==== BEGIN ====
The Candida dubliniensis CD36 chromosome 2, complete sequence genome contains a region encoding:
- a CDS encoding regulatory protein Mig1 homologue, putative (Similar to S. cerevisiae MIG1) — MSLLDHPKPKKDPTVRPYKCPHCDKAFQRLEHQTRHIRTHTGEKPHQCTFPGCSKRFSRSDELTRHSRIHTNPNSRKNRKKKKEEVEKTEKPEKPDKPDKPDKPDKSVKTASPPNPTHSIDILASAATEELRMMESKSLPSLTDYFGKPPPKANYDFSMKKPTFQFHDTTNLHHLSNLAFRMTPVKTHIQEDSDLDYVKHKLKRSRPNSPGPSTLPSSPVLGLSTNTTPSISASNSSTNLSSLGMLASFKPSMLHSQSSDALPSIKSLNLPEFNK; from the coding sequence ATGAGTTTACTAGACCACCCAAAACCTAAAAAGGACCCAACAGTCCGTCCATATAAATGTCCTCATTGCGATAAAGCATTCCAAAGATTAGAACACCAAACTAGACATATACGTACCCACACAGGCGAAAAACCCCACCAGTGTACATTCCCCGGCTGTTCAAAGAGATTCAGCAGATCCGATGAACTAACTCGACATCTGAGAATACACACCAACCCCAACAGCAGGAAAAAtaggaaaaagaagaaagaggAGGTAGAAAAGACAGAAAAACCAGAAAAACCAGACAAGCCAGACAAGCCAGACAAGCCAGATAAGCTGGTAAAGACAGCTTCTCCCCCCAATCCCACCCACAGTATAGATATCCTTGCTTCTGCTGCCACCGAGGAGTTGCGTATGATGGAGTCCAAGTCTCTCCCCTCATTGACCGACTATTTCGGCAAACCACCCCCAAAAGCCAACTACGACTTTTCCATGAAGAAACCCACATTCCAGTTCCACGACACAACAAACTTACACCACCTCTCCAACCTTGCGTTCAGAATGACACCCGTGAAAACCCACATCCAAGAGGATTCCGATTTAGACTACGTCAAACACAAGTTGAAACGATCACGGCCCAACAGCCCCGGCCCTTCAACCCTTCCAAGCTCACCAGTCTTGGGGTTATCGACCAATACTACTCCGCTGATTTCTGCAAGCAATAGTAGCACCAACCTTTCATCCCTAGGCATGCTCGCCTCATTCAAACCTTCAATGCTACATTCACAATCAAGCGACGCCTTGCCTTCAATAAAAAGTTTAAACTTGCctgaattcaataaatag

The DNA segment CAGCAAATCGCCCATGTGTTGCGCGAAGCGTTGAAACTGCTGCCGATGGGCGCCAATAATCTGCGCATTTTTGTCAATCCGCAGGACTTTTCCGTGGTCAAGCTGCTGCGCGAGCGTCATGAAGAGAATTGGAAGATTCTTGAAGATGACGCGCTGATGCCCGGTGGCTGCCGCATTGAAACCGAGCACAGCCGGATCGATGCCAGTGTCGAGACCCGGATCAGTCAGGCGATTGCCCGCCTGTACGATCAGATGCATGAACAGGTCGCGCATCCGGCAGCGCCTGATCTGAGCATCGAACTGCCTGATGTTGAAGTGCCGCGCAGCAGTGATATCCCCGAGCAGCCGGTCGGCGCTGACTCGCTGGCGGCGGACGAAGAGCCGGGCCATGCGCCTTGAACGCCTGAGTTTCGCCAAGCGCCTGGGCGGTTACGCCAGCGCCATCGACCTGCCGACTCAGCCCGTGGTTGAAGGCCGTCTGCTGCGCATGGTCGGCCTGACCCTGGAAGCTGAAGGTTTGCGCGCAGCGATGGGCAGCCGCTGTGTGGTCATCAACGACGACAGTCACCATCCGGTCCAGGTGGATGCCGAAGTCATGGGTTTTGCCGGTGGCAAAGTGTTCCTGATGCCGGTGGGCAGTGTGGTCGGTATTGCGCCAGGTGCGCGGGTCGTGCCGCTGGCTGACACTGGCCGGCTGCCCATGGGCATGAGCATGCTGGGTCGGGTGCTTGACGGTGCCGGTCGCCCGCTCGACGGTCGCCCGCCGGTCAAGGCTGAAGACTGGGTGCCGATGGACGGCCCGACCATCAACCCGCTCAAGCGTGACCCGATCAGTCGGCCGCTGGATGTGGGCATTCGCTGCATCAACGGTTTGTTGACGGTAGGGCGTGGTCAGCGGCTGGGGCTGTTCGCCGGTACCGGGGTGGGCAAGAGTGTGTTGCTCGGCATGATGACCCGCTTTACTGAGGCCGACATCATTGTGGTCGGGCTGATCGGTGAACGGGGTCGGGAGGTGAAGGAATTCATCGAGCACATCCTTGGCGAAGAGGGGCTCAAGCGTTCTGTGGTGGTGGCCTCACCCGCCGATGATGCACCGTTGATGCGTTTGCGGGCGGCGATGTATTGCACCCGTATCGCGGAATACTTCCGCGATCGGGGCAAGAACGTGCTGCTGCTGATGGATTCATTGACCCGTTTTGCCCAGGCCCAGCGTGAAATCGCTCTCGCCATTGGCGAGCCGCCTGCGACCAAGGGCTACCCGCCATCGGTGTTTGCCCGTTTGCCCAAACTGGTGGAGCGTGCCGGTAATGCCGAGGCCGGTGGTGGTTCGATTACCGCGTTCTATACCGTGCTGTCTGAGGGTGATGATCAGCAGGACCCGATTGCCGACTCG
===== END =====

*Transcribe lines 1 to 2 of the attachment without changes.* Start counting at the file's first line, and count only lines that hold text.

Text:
The Candida dubliniensis CD36 chromosome 2, complete sequence genome contains a region encoding:
- a CDS encoding regulatory protein Mig1 homologue, putative (Similar to S. cerevisiae MIG1) — MSLLDHPKPKKDPTVRPYKCPHCDKAFQRLEHQTRHIRTHTGEKPHQCTFPGCSKRFSRSDELTRHSRIHTNPNSRKNRKKKKEEVEKTEKPEKPDKPDKPDKPDKSVKTASPPNPTHSIDILASAATEELRMMESKSLPSLTDYFGKPPPKANYDFSMKKPTFQFHDTTNLHHLSNLAFRMTPVKTHIQEDSDLDYVKHKLKRSRPNSPGPSTLPSSPVLGLSTNTTPSISASNSSTNLSSLGMLASFKPSMLHSQSSDALPSIKSLNLPEFNK; from the coding sequence ATGAGTTTACTAGACCACCCAAAACCTAAAAAGGACCCAACAGTCCGTCCATATAAATGTCCTCATTGCGATAAAGCATTCCAAAGATTAGAACACCAAACTAGACATATACGTACCCACACAGGCGAAAAACCCCACCAGTGTACATTCCCCGGCTGTTCAAAGAGATTCAGCAGATCCGATGAACTAACTCGACATCTGAGAATACACACCAACCCCAACAGCAGGAAAAAtaggaaaaagaagaaagaggAGGTAGAAAAGACAGAAAAACCAGAAAAACCAGACAAGCCAGACAAGCCAGACAAGCCAGATAAGCTGGTAAAGACAGCTTCTCCCCCCAATCCCACCCACAGTATAGATATCCTTGCTTCTGCTGCCACCGAGGAGTTGCGTATGATGGAGTCCAAGTCTCTCCCCTCATTGACCGACTATTTCGGCAAACCACCCCCAAAAGCCAACTACGACTTTTCCATGAAGAAACCCACATTCCAGTTCCACGACACAACAAACTTACACCACCTCTCCAACCTTGCGTTCAGAATGACACCCGTGAAAACCCACATCCAAGAGGATTCCGATTTAGACTACGTCAAACACAAGTTGAAACGATCACGGCCCAACAGCCCCGGCCCTTCAACCCTTCCAAGCTCACCAGTCTTGGGGTTATCGACCAATACTACTCCGCTGATTTCTGCAAGCAATAGTAGCACCAACCTTTCATCCCTAGGCATGCTCGCCTCATTCAAACCTTCAATGCTACATTCACAATCAAGCGACGCCTTGCCTTCAATAAAAAGTTTAAACTTGCctgaattcaataaatag